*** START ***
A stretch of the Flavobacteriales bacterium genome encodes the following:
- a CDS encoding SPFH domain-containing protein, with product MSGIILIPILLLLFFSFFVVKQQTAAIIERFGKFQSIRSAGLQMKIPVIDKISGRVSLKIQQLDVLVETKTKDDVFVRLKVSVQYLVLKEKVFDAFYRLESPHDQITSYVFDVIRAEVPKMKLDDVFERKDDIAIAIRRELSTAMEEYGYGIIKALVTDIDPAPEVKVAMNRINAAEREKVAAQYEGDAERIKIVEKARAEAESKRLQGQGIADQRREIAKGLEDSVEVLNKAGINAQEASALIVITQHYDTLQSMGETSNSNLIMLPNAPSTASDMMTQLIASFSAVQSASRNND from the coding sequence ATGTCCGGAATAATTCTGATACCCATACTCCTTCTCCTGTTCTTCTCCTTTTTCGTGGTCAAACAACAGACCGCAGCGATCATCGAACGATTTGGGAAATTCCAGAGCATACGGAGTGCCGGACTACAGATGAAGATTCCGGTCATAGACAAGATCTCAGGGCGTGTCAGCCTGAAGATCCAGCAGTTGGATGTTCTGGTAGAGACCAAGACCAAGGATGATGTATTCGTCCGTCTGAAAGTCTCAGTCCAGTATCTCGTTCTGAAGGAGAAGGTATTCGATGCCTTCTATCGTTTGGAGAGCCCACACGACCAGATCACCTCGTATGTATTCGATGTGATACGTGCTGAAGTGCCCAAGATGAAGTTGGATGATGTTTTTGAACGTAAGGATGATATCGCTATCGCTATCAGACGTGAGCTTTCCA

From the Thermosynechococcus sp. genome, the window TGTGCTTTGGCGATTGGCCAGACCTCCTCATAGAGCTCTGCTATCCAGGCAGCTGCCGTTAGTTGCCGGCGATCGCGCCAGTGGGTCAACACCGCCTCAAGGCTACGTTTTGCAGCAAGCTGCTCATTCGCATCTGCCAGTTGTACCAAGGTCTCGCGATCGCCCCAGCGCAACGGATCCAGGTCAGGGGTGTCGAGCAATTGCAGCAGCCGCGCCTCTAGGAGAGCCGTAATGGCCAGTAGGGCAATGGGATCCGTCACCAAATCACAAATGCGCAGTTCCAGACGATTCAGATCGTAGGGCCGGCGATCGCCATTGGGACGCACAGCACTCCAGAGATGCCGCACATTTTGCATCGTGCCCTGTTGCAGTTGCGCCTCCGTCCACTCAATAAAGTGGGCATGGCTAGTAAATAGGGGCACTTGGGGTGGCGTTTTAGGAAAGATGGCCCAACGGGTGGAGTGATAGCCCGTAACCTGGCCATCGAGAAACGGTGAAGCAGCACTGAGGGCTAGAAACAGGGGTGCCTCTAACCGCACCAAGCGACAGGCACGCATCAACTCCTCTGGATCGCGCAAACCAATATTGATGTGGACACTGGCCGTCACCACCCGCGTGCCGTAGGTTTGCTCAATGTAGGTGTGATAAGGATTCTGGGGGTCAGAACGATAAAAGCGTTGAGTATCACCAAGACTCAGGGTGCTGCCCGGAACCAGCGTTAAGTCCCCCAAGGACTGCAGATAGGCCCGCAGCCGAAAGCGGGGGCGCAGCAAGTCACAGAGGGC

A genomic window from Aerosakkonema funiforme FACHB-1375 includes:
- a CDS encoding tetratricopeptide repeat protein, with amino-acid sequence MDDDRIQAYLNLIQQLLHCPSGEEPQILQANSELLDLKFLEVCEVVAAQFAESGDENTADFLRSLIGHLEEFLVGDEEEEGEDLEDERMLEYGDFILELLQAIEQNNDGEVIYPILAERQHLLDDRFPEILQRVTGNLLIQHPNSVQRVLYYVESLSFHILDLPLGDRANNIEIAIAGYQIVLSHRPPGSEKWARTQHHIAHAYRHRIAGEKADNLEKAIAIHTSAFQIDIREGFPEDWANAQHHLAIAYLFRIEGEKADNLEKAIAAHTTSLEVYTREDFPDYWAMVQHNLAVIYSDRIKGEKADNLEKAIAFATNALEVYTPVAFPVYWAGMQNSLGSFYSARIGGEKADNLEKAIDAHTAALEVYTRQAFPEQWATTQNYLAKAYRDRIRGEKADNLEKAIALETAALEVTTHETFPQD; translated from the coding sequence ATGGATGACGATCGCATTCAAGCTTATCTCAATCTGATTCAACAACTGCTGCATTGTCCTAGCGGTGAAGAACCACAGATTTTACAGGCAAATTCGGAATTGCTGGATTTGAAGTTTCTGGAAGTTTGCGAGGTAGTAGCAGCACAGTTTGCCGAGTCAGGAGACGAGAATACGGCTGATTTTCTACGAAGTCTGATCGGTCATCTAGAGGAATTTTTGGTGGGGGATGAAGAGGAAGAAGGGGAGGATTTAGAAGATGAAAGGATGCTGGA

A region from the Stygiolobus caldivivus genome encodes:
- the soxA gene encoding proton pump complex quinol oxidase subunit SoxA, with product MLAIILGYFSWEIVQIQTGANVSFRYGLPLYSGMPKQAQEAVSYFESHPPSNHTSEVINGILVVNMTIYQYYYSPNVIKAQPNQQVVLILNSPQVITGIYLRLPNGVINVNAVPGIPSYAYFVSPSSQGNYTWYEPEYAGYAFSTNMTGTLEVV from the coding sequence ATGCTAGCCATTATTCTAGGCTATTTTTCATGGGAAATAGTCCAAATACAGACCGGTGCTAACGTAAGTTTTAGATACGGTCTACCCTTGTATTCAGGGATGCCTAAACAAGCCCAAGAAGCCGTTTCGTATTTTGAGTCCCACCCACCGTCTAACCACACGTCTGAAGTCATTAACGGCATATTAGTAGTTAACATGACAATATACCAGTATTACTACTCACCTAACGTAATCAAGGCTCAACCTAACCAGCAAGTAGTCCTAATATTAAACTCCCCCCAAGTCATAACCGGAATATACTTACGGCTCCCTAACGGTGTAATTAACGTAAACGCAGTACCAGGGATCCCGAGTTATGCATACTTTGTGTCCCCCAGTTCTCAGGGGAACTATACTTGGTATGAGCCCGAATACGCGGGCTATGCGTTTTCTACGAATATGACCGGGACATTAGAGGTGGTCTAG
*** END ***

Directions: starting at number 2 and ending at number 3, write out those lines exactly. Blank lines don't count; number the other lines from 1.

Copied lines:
- a CDS encoding SPFH domain-containing protein, with product MSGIILIPILLLLFFSFFVVKQQTAAIIERFGKFQSIRSAGLQMKIPVIDKISGRVSLKIQQLDVLVETKTKDDVFVRLKVSVQYLVLKEKVFDAFYRLESPHDQITSYVFDVIRAEVPKMKLDDVFERKDDIAIAIRRELSTAMEEYGYGIIKALVTDIDPAPEVKVAMNRINAAEREKVAAQYEGDAERIKIVEKARAEAESKRLQGQGIADQRREIAKGLEDSVEVLNKAGINAQEASALIVITQHYDTLQSMGETSNSNLIMLPNAPSTASDMMTQLIASFSAVQSASRNND from the coding sequence ATGTCCGGAATAATTCTGATACCCATACTCCTTCTCCTGTTCTTCTCCTTTTTCGTGGTCAAACAACAGACCGCAGCGATCATCGAACGATTTGGGAAATTCCAGAGCATACGGAGTGCCGGACTACAGATGAAGATTCCGGTCATAGACAAGATCTCAGGGCGTGTCAGCCTGAAGATCCAGCAGTTGGATGTTCTGGTAGAGACCAAGACCAAGGATGATGTATTCGTCCGTCTGAAAGTCTCAGTCCAGTATCTCGTTCTGAAGGAGAAGGTATTCGATGCCTTCTATCGTTTGGAGAGCCCACACGACCAGATCACCTCGTATGTATTCGATGTGATACGTGCTGAAGTGCCCAAGATGAAGTTGGATGATGTTTTTGAACGTAAGGATGATATCGCTATCGCTATCAGACGTGAGCTTTCCA

From the Thermosynechococcus sp. genome, the window TGTGCTTTGGCGATTGGCCAGACCTCCTCATAGAGCTCTGCTATCCAGGCAGCTGCCGTTAGTTGCCGGCGATCGCGCCAGTGGGTCAACACCGCCTCAAGGCTACGTTTTGCAGCAAGCTGCTCATTCGCATCTGCCAGTTGTACCAAGGTCTCGCGATCGCCCCAGCGCAACGGATCCAGGTCAGGGGTGTCGAGCAATTGCAGCAGCCGCGCCTCTAGGAGAGCCGTAATGGCCAGTAGGGCAATGGGATCCGTCACCAAATCACAAATGCGCAGTTCCAGACGATTCAGATCGTAGGGCCGGCGATCGCCATTGGGACGCACAGCACTCCAGAGATGCCGCACATTTTGCATCGTGCCCTGTTGCAGTTGCGCCTCCGTCCACTCAATAAAGTGGGCATGGCTAGTAAATAGGGGCACTTGGGGTGGCGTTTTAGGAAAGATGGCCCAACGGGTGGAGTGATAGCCCGTAACCTGGCCATCGAGAAACGGTGAAGCAGCACTGAGGGCTAGAAACAGGGGTGCCTCTAACCGCACCAAGCGACAGGCACGCATCAACTCCTCTGGATCGCGCAAACCAATATTGATGTGGACACTGGCCGTCACCACCCGCGTGCCGTAGGTTTGCTCAATGTAGGTGTGATAAGGATTCTGGGGGTCAGAACGATAAAAGCGTTGAGTATCACCAAGACTCAGGGTGCTGCCCGGAACCAGCGTTAAGTCCCCCAAGGACTGCAGATAGGCCCGCAGCCGAAAGCGGGGGCGCAGCAAGTCACAGAGGGC